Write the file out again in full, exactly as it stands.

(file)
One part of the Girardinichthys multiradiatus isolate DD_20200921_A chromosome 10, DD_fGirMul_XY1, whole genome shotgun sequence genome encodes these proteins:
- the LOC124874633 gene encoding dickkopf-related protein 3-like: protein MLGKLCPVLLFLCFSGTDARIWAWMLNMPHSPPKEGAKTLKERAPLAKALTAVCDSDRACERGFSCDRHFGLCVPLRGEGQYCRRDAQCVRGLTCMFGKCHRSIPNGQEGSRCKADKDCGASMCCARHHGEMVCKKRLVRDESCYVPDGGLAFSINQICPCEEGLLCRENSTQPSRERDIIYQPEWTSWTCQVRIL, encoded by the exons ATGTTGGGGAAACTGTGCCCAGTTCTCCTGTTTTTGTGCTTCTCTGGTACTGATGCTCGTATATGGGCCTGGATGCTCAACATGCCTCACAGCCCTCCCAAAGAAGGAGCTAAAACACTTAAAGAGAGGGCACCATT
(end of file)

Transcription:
One part of the Girardinichthys multiradiatus isolate DD_20200921_A chromosome 10, DD_fGirMul_XY1, whole genome shotgun sequence genome encodes these proteins:
- the LOC124874633 gene encoding dickkopf-related protein 3-like: protein MLGKLCPVLLFLCFSGTDARIWAWMLNMPHSPPKEGAKTLKERAPLAKALTAVCDSDRACERGFSCDRHFGLCVPLRGEGQYCRRDAQCVRGLTCMFGKCHRSIPNGQEGSRCKADKDCGASMCCARHHGEMVCKKRLVRDESCYVPDGGLAFSINQICPCEEGLLCRENSTQPSRERDIIYQPEWTSWTCQVRIL, encoded by the exons ATGTTGGGGAAACTGTGCCCAGTTCTCCTGTTTTTGTGCTTCTCTGGTACTGATGCTCGTATATGGGCCTGGATGCTCAACATGCCTCACAGCCCTCCCAAAGAAGGAGCTAAAACACTTAAAGAGAGGGCACCATT